The Newcomb's snail is an aquatic snail and is known
to occur in streams and springs located in the mountainous interior
on Kaua'i. Populations of the snail are found at an average elevation
of 306 meters (1,005 feet), and range between 196 meters and 396
meters (643 feet to 1,299 feet).
snail is a freshwater snail belonging to the lymnaeid family. While
the details of its ecology are not well known, Newcomb's snail probably
has a life history similar to other members of the family. These
snails generally feed on algae and vegetation growing on submerged
rocks. Eggs are attached to submerged rocks or vegetation, and the
entire life cycle is tied to the stream system in which the adults
Predation by the non-native rosy glandina snail
(Euglandina rosea) is a serious threat to the survival of Newcomb's
snail. This predatory snail was introduced into Hawai`i in 1955
and has established populations throughout the main islands. Predation
on the eggs and adults of native Hawaiian snails by two non-native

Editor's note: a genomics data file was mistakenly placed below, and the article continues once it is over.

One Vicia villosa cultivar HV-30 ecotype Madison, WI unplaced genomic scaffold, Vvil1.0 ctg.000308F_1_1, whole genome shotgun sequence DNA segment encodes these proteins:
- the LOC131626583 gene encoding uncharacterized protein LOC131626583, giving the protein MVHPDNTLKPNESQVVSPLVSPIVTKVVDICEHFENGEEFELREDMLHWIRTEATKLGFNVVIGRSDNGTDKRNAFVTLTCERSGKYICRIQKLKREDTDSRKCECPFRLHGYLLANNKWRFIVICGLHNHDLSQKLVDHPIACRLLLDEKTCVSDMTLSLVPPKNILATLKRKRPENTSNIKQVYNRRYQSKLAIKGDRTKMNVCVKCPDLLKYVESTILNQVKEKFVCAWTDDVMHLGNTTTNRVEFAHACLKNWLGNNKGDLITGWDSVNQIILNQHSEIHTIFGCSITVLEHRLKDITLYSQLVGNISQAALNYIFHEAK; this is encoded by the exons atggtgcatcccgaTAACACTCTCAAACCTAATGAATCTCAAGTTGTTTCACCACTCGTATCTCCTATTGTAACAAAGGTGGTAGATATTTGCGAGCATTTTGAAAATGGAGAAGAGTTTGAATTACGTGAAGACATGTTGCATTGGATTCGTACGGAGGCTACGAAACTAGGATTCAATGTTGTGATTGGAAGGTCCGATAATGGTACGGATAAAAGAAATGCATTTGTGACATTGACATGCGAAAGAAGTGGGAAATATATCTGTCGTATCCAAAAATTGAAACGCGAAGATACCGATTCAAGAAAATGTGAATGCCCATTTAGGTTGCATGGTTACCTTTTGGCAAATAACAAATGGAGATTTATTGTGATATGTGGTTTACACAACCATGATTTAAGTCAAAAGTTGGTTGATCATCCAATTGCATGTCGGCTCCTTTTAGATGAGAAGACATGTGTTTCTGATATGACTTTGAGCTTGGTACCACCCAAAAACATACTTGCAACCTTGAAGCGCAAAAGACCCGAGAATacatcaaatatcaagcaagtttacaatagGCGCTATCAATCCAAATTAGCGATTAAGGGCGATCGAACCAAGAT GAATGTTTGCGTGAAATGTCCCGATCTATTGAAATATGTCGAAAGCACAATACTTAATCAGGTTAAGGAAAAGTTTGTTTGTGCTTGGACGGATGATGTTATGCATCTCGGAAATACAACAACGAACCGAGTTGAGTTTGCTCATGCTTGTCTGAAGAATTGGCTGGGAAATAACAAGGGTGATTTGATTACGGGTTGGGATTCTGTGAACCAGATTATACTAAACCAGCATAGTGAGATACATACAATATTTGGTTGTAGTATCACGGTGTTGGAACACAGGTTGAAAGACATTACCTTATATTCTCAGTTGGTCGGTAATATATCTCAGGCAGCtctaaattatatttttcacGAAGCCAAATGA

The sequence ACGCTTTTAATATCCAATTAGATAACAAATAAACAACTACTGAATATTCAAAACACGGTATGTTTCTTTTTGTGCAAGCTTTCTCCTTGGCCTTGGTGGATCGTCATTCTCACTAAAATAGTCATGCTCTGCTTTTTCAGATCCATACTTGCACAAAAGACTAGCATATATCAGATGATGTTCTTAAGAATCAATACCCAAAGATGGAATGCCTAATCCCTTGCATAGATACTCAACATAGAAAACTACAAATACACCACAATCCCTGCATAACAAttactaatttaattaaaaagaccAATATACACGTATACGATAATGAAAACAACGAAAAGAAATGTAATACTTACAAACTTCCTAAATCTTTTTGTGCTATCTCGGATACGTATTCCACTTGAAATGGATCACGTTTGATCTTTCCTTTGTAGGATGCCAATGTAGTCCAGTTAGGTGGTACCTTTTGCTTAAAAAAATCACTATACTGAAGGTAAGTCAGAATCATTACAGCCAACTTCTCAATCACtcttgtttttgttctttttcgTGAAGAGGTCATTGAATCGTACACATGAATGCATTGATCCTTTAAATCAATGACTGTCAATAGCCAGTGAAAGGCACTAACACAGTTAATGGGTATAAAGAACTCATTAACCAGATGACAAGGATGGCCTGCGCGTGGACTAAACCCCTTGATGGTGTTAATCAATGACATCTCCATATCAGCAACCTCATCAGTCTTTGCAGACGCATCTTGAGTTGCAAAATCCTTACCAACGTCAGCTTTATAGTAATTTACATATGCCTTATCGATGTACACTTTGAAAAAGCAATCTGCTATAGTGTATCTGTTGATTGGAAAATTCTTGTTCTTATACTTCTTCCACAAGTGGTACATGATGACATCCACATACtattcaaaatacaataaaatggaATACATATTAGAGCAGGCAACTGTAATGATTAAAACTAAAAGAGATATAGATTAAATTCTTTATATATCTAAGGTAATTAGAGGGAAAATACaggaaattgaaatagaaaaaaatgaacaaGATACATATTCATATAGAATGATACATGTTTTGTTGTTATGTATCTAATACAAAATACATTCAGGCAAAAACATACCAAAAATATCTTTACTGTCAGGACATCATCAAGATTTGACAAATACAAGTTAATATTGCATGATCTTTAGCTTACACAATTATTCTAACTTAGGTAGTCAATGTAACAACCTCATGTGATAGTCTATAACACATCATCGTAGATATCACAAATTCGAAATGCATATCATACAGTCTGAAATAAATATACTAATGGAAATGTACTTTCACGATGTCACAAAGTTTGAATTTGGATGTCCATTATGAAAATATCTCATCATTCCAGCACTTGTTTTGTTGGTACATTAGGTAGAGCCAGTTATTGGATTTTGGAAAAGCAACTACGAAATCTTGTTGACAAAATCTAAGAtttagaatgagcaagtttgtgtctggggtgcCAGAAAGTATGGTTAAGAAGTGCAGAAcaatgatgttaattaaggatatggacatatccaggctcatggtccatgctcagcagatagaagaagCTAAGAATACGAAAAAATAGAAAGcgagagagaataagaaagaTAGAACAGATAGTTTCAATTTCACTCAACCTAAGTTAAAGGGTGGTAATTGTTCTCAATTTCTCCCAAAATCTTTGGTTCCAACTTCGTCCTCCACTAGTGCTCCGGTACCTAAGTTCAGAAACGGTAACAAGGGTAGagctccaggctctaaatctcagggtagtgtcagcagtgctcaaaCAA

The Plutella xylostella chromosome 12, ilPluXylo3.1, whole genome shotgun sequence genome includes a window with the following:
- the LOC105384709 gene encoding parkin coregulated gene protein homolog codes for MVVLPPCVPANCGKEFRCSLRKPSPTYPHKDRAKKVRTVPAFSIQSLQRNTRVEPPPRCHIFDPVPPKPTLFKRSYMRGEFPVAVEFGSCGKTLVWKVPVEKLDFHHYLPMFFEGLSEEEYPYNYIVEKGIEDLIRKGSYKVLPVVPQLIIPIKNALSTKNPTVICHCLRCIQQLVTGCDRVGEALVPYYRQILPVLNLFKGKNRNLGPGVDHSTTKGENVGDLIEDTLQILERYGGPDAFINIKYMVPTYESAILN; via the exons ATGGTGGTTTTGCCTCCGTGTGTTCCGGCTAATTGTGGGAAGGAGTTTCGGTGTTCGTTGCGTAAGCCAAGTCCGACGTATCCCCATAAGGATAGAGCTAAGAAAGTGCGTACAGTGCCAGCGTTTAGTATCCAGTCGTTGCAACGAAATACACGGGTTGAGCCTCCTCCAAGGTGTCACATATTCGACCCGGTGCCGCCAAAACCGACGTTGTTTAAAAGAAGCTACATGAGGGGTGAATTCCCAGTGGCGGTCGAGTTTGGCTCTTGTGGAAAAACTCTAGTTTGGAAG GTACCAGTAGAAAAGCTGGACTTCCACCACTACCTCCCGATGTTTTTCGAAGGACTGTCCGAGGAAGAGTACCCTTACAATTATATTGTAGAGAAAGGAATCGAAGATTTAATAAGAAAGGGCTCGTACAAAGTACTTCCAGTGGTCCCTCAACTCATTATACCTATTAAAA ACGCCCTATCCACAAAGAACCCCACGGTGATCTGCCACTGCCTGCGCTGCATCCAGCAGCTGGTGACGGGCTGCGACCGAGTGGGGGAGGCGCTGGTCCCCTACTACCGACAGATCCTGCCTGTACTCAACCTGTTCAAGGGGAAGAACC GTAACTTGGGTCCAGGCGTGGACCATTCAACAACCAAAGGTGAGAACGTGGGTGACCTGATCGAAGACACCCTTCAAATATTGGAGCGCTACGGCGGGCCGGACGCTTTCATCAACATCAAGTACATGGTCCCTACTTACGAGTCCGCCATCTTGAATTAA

species of sciomyzid flies represents a significant threat to the
survival of Newcomb's snail.
Some of the decline of the snail may be attributed to habitat loss
and degradation through water diversion and well drilling. In addition,
natural disasters and habitat alteration are threats that imperil
Newcomb’s snail was listed under the Endangered Species Act
as threatened on January 26, 2000. On August 20, 2002, critical
habitat was designated for the Newcomb’s snail. The designation
includes eight stream segments and associated tributaries, springs,
seeps, and adjacent riparian areas totaling 1,812 hectares (4,479
acres), and including 19.76 kilometers (12.28 miles) of stream channel.
Critical habitat for the Newcomb’s snail includes the six
stream locations that are known to be occupied and two sites where
snails were observed historically but are now thought to be destroyed.